Jul 25, 2019

SpaceX rocket launches experiments, supplies to the ISS for NASA

A Falcon 9 rocket launching in December 2018. Photo: SpaceX

An uncrewed SpaceX Dragon capsule is on its way to the International Space Station.

Why it matters: The Dragon is carrying thousands of pounds of supplies, experiments and hardware for NASA. Those supplies include a new docking adaptor, spacesuit parts and Nickelodeon slime.

The big picture: The rocket launched Thursday was a previously flown Falcon 9, and the Dragon it carried is on its third trip in space. The Falcon 9 came back in for a smooth landing on the ground in Florida about 10 minutes after launch.

  • The Dragon is expected to make it to the space station on Saturday.

Details: That reusability is key to SpaceX's business plan, which is aimed at reducing the cost of spaceflight through reuse.

  • This landing marks the company's 44th successful booster recovery.
  • The mission is SpaceX's 18th official cargo run to the station for NASA.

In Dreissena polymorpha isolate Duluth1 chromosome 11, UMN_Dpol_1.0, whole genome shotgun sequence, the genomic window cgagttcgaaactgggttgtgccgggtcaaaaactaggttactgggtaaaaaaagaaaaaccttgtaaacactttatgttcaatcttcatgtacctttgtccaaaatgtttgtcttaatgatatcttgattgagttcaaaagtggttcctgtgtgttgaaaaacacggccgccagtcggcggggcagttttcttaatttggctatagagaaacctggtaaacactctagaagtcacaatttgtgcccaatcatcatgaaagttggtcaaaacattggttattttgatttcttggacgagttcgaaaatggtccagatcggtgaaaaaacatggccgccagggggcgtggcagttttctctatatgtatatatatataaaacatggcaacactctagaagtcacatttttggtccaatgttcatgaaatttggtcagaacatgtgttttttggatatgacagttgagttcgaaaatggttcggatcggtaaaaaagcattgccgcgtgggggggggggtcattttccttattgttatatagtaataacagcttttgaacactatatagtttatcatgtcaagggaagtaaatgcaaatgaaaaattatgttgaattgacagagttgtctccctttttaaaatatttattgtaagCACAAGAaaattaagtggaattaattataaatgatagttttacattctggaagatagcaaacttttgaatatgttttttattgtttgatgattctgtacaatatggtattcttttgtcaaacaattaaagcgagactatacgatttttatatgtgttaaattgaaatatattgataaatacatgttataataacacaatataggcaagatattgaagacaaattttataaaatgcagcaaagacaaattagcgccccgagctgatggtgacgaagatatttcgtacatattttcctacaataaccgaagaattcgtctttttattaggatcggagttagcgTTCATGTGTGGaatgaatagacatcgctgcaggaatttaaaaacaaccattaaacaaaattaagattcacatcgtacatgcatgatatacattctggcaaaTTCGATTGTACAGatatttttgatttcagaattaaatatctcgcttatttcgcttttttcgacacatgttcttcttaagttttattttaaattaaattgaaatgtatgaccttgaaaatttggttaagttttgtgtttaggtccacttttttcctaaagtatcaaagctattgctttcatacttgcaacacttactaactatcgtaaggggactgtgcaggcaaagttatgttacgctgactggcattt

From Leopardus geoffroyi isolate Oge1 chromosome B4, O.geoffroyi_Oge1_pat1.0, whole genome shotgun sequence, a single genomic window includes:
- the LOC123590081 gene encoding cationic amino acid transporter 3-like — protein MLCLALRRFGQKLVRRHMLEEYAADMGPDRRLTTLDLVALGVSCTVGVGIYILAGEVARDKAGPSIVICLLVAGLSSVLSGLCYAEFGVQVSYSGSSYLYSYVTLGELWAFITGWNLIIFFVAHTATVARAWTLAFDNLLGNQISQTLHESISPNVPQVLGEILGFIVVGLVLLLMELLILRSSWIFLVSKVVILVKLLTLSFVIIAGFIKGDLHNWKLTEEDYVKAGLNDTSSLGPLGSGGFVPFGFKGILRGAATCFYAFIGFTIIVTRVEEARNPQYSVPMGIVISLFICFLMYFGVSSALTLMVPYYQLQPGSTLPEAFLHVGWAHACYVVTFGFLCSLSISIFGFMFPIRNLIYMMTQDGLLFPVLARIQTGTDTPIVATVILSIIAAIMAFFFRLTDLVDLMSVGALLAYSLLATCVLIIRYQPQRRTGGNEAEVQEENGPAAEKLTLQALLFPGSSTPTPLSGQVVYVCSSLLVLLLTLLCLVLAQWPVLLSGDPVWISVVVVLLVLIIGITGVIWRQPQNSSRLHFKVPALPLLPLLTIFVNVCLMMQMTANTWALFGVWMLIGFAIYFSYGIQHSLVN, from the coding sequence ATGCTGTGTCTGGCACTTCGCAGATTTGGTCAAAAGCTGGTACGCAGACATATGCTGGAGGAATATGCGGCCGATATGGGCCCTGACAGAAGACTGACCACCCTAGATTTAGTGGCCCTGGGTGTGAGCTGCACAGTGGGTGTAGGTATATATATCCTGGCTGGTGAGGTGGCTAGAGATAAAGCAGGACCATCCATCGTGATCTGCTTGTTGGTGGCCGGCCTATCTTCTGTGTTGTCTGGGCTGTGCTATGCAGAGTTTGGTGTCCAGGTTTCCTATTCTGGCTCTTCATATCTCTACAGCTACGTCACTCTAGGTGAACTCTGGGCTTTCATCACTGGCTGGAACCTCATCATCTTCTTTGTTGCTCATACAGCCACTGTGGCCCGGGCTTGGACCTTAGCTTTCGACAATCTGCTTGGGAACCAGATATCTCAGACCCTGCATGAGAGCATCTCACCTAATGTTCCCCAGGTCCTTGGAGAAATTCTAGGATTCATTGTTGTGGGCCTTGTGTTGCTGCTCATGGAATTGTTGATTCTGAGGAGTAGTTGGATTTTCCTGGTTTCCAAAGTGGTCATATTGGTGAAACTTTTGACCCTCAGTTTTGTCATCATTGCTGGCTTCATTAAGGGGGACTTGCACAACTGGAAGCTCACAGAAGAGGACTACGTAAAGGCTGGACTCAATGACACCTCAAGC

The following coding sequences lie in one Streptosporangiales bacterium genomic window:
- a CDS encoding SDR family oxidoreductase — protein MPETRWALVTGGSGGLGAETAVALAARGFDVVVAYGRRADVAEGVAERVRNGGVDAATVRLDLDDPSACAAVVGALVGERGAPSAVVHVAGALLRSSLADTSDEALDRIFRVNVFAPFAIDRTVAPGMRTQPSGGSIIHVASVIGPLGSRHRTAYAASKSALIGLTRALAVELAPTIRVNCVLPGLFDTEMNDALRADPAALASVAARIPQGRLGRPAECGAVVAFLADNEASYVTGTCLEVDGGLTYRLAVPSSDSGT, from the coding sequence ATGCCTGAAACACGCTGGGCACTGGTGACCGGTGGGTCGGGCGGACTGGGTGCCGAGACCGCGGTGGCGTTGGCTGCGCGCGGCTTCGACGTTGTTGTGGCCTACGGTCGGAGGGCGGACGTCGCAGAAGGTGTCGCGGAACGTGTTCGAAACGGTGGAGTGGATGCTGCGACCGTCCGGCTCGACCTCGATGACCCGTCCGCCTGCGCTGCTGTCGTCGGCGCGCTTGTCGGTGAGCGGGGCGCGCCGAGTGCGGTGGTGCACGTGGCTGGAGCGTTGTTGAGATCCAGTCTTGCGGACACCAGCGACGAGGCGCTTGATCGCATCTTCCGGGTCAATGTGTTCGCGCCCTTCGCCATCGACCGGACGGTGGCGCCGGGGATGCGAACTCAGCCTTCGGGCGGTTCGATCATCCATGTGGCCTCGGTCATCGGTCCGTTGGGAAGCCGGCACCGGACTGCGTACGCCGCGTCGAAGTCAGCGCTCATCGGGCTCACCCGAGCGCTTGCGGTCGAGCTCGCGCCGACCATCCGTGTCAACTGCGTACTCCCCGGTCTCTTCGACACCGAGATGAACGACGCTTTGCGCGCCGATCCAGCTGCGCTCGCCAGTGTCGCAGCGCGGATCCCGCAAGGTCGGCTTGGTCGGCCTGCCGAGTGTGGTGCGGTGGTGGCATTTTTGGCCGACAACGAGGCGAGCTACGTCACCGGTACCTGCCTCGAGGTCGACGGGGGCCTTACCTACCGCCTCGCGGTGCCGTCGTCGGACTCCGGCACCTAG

• SpaceX is also testing a crewed version of its Dragon capsule that is expected to fly NASA astronauts to the station at some point in the next year.

Go deeper

SpaceX is betting on rocket rideshares

A Falcon 9 rocket launch in 2018. Photo: SpaceX

SpaceX is offering up its Falcon 9 rockets for regular rideshares to orbit for small payloads, the company announced Monday.

Why it matters: Usually small satellites are forced to hitch rides on a Falcon 9 with a larger payload bound for orbit, but these rideshares won't need to wait on a primary mission for launch.

Go deeperArrowAug 6, 2019

The national security space race

A Falcon Heavy rocket launch in June. Photo: SpaceX

Four companies — SpaceX, Blue Origin, United Launch Alliance (ULA) and Northrop Grumman — have submitted proposals to become 1 of 2 launch providers for the U.S. Air Force from 2022 to 2026.

Why it matters: Launching commercial and government payloads to orbit is a competitive business, and locking in billions of dollars in revenue from the Air Force would be a huge win for any of these companies.

Go deeperArrowAug 13, 2019

Texas and Alabama are fighting it out for the Artemis lunar lander

Illustration of a lander and astronauts on the moon. Photo: NASA

NASA administrator Jim Bridenstine announced Friday that the space agency's Marshall Space Flight Center in Alabama will take the lead in developing the Artemis lunar lander.

Yes, but: Lawmakers in Texas — the home of Johnson Space Center — aren't happy about it.

Go deeperArrowAug 20, 2019